Typically, schools share the same network architecture. Students’ devices–likely unprotected–, are connected to the network and could serve as easy loopholes to attack the system. The BYOD policy has presented a significant risk for educational institutions, and not only on the student side.
Faculty members, who are usually allowed to design, implement, and set up courses the way they want to, also bring devices and download components with them too which can pose risks to the institution. A device or system that has fallen victim to Ransomware could start a domino effect, leading to other systems in the same network,or even in other networks, and before you know it, it could lock down an entire district. Without backup systems in place, they run the very crucial risk of abiding by the criminal’s demands.
In most of the past cases, despite the notorious pricing strategy of these attacks, schools had to make a business decision to pay the ransom and ensure continuity. This may not be an ethical decision to make, but from a business standpoint, it makes for a more sound decision. A lot of the affected schools end up paying the ransom because it is a faster and more cost efficient way of recovering the massive amounts of data from their servers. Even if you have a way of getting back the data without complying to the cybercriminals’ demands, the process could easily take several days or weeks depending on the scale of the organization. No administrator would like to have the burden of rescheduling an academic year due to a ransomware attack.
No matter how you respond to it, a security breach of this magnitude would be an embarrassing situation for the stakeholders involved, and having a layered approach to security with traditional prevention & threat detection systems in place is a must. But it case an attack gets through, which is still a possibility, an affordable storage system with a very low RTO and RPO is the last layer of defense against this problem.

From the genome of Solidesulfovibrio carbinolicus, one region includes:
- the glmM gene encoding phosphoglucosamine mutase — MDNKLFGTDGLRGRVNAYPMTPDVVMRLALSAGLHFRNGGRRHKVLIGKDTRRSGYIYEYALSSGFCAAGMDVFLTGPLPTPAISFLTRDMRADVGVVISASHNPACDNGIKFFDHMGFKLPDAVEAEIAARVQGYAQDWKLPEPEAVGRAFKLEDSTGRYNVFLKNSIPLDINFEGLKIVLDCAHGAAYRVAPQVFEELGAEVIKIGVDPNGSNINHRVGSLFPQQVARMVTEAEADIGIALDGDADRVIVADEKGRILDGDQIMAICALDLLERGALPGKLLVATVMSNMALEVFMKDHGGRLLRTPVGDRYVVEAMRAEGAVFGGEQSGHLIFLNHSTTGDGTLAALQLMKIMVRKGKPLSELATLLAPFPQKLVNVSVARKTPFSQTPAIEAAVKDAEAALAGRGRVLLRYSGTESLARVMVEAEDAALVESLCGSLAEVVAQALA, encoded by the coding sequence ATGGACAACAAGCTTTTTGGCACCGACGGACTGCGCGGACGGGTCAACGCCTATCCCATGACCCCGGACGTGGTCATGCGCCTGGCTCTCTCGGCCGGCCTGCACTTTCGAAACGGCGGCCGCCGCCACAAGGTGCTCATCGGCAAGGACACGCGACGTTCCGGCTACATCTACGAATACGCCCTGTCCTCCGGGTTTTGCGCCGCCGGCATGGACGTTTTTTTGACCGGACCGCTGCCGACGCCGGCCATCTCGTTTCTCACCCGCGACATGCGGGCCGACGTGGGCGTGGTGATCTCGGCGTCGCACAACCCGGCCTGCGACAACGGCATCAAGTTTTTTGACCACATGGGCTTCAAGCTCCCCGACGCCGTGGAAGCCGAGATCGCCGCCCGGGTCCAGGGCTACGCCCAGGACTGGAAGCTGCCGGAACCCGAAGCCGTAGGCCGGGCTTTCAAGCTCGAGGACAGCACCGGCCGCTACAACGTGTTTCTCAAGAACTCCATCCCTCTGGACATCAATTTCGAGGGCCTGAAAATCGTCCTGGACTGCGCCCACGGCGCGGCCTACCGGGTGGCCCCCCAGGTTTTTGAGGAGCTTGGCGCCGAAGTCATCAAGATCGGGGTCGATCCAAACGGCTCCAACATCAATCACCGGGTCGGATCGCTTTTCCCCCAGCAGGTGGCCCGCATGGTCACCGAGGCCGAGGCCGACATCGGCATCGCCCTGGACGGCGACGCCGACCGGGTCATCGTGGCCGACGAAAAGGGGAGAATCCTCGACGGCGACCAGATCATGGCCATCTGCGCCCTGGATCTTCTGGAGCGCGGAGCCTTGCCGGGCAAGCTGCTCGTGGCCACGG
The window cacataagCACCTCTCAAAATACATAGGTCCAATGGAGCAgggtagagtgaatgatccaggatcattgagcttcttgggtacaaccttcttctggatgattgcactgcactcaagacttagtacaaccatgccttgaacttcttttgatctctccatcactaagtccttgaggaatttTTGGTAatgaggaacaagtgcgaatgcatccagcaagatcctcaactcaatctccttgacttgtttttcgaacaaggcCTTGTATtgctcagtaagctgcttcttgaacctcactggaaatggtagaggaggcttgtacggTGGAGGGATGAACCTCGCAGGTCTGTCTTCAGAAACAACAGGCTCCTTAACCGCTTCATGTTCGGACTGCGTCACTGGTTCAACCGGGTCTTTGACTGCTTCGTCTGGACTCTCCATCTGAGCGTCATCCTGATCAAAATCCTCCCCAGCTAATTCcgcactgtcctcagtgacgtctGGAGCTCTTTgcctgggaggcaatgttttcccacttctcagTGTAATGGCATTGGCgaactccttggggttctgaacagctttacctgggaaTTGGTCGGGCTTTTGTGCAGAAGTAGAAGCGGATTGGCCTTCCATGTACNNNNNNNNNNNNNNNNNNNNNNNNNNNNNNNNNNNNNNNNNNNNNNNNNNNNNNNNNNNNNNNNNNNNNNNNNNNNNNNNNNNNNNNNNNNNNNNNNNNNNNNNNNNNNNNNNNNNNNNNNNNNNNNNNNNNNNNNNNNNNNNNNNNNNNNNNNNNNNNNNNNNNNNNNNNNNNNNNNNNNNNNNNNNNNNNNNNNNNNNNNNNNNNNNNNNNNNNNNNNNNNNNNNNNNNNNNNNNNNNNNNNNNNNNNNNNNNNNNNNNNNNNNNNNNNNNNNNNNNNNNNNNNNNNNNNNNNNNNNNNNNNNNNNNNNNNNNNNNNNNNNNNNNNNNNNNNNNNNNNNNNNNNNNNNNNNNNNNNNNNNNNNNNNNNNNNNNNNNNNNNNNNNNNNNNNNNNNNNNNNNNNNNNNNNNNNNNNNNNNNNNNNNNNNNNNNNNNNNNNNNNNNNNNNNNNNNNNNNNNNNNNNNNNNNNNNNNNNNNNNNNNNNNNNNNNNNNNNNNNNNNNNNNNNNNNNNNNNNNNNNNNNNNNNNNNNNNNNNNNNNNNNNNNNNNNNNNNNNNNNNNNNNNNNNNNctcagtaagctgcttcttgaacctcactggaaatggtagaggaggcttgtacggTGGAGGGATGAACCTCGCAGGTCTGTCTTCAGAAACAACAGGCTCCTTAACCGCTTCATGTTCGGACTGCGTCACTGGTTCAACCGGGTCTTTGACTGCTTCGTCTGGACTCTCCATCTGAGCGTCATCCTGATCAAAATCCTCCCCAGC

Compliance and Regulations
We won’t dive into the details any specific regulation here because they ultimately depend on the Institution itself. But one thing we are sure of is that, if you are a State University, we are talking at least of the traditional regulatory requirements.
These include sending risk assessments reports back to the State, carrying out regular user accounts auditing, and performing all other regulatory requirements such as Accessibility (ADA), Privacy (HIPAA), and many others. No doubt, things are getting complex for a Higher-Ed sysadmin these days.
With newer education management systems becoming a mainstream today, IT departments are not only tasked to maintain email clients, resource databases and academic records in a traditional manner. They also need to have a sophisticated architecture in the back-end to support advanced education management systems. Data is being generated from different devices and in various formats. Moreover, the end users are data hoarders, meaning, more data is being generated and stored.
With these challenges that demand better data management, data needs to be tiered for efficient use of storage. Supporting different devices and operating systems is requiring more resources of the IT team. This makes IT Infrastructure optimization a big problem.
As every academic cycle begins, databases need to be archived, while new student information are created and allocated space. It just doesn’t make sense to spend time on repetitive work such as scheduling backups, taking snapshots, or storage tiering for that matter, when you can get all of these functions performed automatically.
Separation of workloads is vital; this should be the default and most institutions already follow this plan of action. But it just can’t be emphasized enough: there should be strict policies on bounding different data sets and the infrastructure they are to be placed on.
Another new functionality starting to demand resources is data analytics. Student performance is not only calculated using the basic standards like scores in tests and other graded exercises. Today, more micro level factors like engagement in the forums on the platform and others,. are analyzed to provide a more holistic performance overview. Storage performance optimization plays a vital role in aiding smooth operations of data analytics.
Making sure that the organization has the right system in place to make the needed changes at the right speed is the high priority for most IT managers today. Ease of use plays a vital role regarding knowledge transfer and data management. Data management systems that utilize a more human-centric approach eliminate complexity and allow managers to do productive work. This type of efficient system goes a long way towards simplifying and accelerating data management.
Are you looking to improve the storage infrastructure of your Institution? Do you empathize with at least one of the challenges mentioned in the article above? We do.
And because we understand you, let us help.